“When we wnt to talk to the SDM, at first she spoke politely but soon she lost her temper warning us that if anyone came forward, I will send ten policemen behind him.”

Pradhan Sher Mohammad, who had appealed to the SDM not demolish the mosque, told Inquilab: “I spent some fifteen minutes reasoning with her and beseeching with her not to demolish the mosque in

Ramzan. I told her: we have built the mosque with great effort. I told her: after Ramzan we will get the official papers ready. But she refused to listen and ordered the demolition of the mosque. The policemen first smashed the tarpaulin, then threw away the prayer mats, then they broke the water tank which we had bought after collecting  donations for twenty days.”

The pradhan added, “we were in a bind as to what should we do while the police were destroying the mosque: should we resist or not? But seeing the temper of the SDM and her threat to turn it into a Bhatta Parsol, we kept quiet. The demolition activity continued till 4 pm, after which the SDM, tahsildar and the police force withdrew leaving behind a police team.”

Inquilab further reports, quoting locals, that a state of disquiet prevailed over the village and the news spread to the neighbouring villages. People from 50 neighbouring  villages assembled. The situation was going to turn from bad to worse but the saner elements prevailed and pressed for a peaceful solution. Muhammad Zakir, a villager, said that zuhr (noon) and ‘asr (after-noon) prayers were not offered on that day but we offered the maghrib (evening) prayer in the same mosque. He said Nagpal is a communal person who destroyed a place of worship in which even Hindus had contributed. He said the former pradhan Chandra Pal had paid 11,000 rupees while Mahindra Jat had paid 5000 rupees for the mosque.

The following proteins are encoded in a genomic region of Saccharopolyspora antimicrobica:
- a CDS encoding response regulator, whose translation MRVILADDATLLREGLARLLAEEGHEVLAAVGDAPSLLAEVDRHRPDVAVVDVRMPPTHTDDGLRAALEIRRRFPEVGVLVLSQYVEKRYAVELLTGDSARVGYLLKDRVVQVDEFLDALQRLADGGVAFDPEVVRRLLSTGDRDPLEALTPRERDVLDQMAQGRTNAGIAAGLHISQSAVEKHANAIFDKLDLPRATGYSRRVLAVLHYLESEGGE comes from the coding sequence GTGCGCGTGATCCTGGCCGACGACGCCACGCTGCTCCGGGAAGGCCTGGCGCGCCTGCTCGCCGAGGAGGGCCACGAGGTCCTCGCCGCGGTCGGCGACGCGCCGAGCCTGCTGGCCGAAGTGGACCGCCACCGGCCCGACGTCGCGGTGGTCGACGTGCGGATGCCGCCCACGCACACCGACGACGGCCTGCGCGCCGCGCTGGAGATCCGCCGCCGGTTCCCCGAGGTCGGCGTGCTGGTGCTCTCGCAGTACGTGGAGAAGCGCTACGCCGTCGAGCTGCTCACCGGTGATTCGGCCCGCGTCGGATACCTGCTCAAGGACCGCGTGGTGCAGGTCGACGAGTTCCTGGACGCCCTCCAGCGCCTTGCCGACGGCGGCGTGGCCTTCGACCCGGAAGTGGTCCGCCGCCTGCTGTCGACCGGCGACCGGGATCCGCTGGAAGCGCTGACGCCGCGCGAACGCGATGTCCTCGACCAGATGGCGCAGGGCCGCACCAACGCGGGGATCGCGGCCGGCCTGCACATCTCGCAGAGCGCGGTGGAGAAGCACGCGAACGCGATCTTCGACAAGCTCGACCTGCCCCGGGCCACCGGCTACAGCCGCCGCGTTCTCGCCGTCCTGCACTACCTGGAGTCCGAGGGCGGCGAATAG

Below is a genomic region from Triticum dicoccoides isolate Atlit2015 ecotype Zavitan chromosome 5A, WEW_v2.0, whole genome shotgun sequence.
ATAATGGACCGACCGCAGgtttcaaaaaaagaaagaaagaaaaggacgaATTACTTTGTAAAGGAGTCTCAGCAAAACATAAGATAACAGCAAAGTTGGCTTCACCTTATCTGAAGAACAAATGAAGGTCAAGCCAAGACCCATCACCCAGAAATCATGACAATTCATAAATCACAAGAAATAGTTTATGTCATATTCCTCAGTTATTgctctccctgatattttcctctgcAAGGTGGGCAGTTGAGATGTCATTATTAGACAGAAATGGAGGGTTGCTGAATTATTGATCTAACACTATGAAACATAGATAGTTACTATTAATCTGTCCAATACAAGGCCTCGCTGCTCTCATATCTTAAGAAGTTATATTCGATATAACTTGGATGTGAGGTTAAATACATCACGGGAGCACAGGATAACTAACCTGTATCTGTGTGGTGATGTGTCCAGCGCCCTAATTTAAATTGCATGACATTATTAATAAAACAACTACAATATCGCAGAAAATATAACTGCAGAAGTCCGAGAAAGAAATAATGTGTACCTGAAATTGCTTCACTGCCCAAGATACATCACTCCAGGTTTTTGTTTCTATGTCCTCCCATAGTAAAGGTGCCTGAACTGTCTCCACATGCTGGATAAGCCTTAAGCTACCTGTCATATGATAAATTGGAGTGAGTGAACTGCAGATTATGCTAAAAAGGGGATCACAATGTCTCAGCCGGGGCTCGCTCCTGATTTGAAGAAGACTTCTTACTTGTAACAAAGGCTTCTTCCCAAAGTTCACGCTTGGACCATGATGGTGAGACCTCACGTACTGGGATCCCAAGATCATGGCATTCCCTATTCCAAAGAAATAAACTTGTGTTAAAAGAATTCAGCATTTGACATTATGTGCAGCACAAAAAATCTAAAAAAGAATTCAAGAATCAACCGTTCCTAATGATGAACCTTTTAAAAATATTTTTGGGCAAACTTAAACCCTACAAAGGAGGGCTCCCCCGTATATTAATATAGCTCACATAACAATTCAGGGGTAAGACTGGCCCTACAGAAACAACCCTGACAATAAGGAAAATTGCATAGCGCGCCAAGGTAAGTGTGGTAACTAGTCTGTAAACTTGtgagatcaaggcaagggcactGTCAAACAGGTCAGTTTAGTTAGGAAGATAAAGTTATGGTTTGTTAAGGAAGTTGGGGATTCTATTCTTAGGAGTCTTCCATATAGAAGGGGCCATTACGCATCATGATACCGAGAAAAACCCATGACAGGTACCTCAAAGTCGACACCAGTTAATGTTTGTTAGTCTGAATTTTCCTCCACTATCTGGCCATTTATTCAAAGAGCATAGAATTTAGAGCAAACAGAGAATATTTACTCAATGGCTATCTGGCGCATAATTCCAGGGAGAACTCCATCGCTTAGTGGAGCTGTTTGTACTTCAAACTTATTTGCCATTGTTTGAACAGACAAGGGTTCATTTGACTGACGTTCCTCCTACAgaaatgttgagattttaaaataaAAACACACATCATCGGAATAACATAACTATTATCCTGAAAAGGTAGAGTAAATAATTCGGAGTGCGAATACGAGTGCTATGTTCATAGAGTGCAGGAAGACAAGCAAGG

Inquilab quoted 71-year old villager, Muhammad Shakir, as saying, “We are pained at the illegal way our place of worship has been destroyed but we are more pained because no one listens to us, the victims.” He said, “every one is listening to the IAS officer, who will listen to us?”

Another Urdu daily, Qaumi Salamti on 3 August quoted Zakir Husain, pramukh of the neighbouring village of Anwargarh, “Clean chit has been given to the SDM though the DM [district magistrate] has not bothered to visit the place not has he spoken to any panchayat member. He has sent a wrong report. Why should the villagers demolish their own mosque?” Zakir Husain further said the officer [Durga Nagpal] herself had come to destroy the mosque walls endangering communal peace.

Qaumi Salamati quotes the pradhan of Kadalpur as saying that they had  collected donations for a whole year before they were able to build the mosque on an uninhabited piece of land for which no permission was sought from the administration.

Daily Sahafat on 3 August published a similar report adding that “once the wall was demolished, people were ready to go to any length but saner elements opposed violence.”

Courtesy The Milli Gazette. The author is Editor of the English fortnightly